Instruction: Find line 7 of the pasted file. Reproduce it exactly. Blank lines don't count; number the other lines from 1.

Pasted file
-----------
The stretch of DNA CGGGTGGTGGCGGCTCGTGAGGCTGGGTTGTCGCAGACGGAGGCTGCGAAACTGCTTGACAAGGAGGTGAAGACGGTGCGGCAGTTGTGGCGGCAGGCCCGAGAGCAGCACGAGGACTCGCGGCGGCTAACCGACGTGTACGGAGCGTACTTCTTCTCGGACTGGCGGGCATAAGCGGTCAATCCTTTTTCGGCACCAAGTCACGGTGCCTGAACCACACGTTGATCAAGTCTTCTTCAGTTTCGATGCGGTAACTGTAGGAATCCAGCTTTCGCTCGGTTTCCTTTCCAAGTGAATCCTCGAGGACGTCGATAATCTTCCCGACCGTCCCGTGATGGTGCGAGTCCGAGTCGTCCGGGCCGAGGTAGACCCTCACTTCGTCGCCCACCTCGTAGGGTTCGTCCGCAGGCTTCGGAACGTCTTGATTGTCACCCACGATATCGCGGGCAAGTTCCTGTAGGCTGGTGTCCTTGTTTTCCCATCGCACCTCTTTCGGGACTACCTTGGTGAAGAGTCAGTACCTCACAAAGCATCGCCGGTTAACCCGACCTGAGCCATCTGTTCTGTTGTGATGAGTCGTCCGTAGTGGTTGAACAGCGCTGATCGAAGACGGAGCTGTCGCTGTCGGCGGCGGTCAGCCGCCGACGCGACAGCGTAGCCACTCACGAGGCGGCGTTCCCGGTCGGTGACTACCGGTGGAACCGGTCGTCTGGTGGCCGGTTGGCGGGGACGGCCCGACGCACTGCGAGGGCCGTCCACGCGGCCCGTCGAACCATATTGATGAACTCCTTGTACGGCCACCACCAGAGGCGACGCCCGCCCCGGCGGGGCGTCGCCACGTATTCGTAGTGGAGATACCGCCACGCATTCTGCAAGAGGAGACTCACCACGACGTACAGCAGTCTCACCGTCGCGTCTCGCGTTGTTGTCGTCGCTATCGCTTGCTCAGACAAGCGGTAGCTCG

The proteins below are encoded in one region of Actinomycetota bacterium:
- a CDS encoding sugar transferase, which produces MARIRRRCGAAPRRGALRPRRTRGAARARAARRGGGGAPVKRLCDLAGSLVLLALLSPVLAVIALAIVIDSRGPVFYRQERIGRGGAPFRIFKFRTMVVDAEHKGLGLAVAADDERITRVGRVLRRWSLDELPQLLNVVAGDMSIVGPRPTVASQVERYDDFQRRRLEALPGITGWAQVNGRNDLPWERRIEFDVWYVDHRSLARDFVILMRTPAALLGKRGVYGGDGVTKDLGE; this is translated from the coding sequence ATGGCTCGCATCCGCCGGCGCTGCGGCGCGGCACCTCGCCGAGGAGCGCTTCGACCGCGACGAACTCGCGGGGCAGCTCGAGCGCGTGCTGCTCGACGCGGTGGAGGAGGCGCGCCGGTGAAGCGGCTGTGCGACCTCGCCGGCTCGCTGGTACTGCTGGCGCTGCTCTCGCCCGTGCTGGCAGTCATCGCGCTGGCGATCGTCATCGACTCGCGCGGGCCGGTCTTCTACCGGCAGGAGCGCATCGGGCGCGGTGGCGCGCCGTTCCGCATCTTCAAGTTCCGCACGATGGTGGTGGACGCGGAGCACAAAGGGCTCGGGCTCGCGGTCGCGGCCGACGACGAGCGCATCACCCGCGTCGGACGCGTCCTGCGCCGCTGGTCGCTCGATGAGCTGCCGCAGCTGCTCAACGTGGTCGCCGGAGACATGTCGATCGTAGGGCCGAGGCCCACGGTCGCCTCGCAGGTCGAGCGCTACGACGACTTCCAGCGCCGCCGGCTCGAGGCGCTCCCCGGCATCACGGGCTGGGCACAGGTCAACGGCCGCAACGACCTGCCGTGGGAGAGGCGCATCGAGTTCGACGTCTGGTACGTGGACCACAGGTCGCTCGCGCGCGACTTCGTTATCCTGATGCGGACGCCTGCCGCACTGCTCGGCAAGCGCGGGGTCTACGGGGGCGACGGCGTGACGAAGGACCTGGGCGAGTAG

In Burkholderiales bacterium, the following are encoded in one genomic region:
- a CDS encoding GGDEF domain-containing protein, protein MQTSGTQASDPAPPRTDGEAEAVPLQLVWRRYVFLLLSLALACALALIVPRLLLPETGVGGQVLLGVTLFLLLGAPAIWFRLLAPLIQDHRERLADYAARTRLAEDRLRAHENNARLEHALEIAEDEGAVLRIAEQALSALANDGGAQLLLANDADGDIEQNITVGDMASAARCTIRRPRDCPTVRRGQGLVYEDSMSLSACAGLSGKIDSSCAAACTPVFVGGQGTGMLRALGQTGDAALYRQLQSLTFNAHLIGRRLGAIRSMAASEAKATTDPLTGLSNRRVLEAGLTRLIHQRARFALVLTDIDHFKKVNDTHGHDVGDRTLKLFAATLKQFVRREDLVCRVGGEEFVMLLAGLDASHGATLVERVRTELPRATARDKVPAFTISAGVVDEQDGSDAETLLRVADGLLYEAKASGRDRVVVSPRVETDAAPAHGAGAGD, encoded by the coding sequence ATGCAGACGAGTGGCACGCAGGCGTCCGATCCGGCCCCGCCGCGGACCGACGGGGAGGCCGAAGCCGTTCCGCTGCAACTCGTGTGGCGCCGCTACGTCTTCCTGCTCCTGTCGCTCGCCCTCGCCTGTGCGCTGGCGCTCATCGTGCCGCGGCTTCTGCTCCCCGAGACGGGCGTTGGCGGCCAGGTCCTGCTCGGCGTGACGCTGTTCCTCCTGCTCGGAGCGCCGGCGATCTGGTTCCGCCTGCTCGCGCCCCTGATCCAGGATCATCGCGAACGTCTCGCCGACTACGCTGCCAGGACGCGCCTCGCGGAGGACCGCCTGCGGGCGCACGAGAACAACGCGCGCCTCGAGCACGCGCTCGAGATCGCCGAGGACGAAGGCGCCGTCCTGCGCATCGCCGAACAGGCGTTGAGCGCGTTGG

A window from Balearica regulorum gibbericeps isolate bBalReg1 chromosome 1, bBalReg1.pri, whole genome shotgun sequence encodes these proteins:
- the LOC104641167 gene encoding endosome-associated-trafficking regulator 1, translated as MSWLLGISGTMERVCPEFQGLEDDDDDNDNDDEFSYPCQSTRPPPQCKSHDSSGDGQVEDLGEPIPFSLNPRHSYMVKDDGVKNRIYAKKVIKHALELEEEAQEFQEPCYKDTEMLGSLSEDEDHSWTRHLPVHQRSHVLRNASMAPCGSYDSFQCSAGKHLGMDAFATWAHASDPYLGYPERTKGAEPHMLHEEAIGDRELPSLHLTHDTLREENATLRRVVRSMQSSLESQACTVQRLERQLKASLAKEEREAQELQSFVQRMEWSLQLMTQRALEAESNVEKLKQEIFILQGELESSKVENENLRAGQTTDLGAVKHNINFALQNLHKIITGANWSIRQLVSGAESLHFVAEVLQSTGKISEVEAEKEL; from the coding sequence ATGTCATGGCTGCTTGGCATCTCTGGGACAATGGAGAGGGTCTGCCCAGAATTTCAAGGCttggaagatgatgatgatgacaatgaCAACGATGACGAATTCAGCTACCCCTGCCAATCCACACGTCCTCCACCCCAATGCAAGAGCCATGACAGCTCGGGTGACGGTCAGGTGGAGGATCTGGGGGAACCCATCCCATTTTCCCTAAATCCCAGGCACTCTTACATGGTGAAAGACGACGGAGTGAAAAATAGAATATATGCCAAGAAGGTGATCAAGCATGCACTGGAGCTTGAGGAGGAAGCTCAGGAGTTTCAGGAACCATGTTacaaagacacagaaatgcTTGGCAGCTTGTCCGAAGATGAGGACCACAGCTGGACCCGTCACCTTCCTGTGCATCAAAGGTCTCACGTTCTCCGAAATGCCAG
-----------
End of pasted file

- the LOC104641167 gene encoding endosome-associated-trafficking regulator 1, translated as MSWLLGISGTMERVCPEFQGLEDDDDDNDNDDEFSYPCQSTRPPPQCKSHDSSGDGQVEDLGEPIPFSLNPRHSYMVKDDGVKNRIYAKKVIKHALELEEEAQEFQEPCYKDTEMLGSLSEDEDHSWTRHLPVHQRSHVLRNASMAPCGSYDSFQCSAGKHLGMDAFATWAHASDPYLGYPERTKGAEPHMLHEEAIGDRELPSLHLTHDTLREENATLRRVVRSMQSSLESQACTVQRLERQLKASLAKEEREAQELQSFVQRMEWSLQLMTQRALEAESNVEKLKQEIFILQGELESSKVENENLRAGQTTDLGAVKHNINFALQNLHKIITGANWSIRQLVSGAESLHFVAEVLQSTGKISEVEAEKEL; from the coding sequence ATGTCATGGCTGCTTGGCATCTCTGGGACAATGGAGAGGGTCTGCCCAGAATTTCAAGGCttggaagatgatgatgatgacaatgaCAACGATGACGAATTCAGCTACCCCTGCCAATCCACACGTCCTCCACCCCAATGCAAGAGCCATGACAGCTCGGGTGACGGTCAGGTGGAGGATCTGGGGGAACCCATCCCATTTTCCCTAAATCCCAGGCACTCTTACATGGTGAAAGACGACGGAGTGAAAAATAGAATATATGCCAAGAAGGTGATCAAGCATGCACTGGAGCTTGAGGAGGAAGCTCAGGAGTTTCAGGAACCATGTTacaaagacacagaaatgcTTGGCAGCTTGTCCGAAGATGAGGACCACAGCTGGACCCGTCACCTTCCTGTGCATCAAAGGTCTCACGTTCTCCGAAATGCCAG